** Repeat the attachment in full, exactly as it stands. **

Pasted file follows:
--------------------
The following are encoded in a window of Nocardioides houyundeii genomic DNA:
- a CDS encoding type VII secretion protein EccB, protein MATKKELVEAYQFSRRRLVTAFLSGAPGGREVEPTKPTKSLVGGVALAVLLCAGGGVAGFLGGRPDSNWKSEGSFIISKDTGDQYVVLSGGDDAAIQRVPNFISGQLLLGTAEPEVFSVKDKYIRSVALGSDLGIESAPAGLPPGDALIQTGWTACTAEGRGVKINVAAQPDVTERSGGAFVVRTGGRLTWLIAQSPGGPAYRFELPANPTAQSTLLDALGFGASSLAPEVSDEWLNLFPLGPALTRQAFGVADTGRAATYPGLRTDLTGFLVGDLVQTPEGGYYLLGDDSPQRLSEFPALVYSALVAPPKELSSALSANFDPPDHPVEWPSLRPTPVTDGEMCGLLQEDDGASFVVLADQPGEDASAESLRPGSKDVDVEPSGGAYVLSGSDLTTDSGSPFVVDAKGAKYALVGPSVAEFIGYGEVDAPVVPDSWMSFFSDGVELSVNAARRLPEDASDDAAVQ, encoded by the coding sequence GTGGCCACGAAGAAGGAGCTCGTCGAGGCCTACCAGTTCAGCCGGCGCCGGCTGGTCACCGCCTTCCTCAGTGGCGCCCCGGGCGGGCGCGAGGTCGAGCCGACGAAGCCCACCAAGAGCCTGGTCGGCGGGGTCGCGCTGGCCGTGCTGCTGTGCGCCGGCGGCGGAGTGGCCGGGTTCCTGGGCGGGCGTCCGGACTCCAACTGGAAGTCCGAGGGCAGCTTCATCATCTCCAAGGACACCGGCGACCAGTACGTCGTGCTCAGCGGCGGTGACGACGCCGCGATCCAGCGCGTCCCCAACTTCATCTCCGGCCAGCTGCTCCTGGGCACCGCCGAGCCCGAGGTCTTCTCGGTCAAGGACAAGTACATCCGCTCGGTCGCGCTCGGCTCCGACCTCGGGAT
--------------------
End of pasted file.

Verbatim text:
The following are encoded in a window of Nocardioides houyundeii genomic DNA:
- a CDS encoding type VII secretion protein EccB, protein MATKKELVEAYQFSRRRLVTAFLSGAPGGREVEPTKPTKSLVGGVALAVLLCAGGGVAGFLGGRPDSNWKSEGSFIISKDTGDQYVVLSGGDDAAIQRVPNFISGQLLLGTAEPEVFSVKDKYIRSVALGSDLGIESAPAGLPPGDALIQTGWTACTAEGRGVKINVAAQPDVTERSGGAFVVRTGGRLTWLIAQSPGGPAYRFELPANPTAQSTLLDALGFGASSLAPEVSDEWLNLFPLGPALTRQAFGVADTGRAATYPGLRTDLTGFLVGDLVQTPEGGYYLLGDDSPQRLSEFPALVYSALVAPPKELSSALSANFDPPDHPVEWPSLRPTPVTDGEMCGLLQEDDGASFVVLADQPGEDASAESLRPGSKDVDVEPSGGAYVLSGSDLTTDSGSPFVVDAKGAKYALVGPSVAEFIGYGEVDAPVVPDSWMSFFSDGVELSVNAARRLPEDASDDAAVQ, encoded by the coding sequence GTGGCCACGAAGAAGGAGCTCGTCGAGGCCTACCAGTTCAGCCGGCGCCGGCTGGTCACCGCCTTCCTCAGTGGCGCCCCGGGCGGGCGCGAGGTCGAGCCGACGAAGCCCACCAAGAGCCTGGTCGGCGGGGTCGCGCTGGCCGTGCTGCTGTGCGCCGGCGGCGGAGTGGCCGGGTTCCTGGGCGGGCGTCCGGACTCCAACTGGAAGTCCGAGGGCAGCTTCATCATCTCCAAGGACACCGGCGACCAGTACGTCGTGCTCAGCGGCGGTGACGACGCCGCGATCCAGCGCGTCCCCAACTTCATCTCCGGCCAGCTGCTCCTGGGCACCGCCGAGCCCGAGGTCTTCTCGGTCAAGGACAAGTACATCCGCTCGGTCGCGCTCGGCTCCGACCTCGGGAT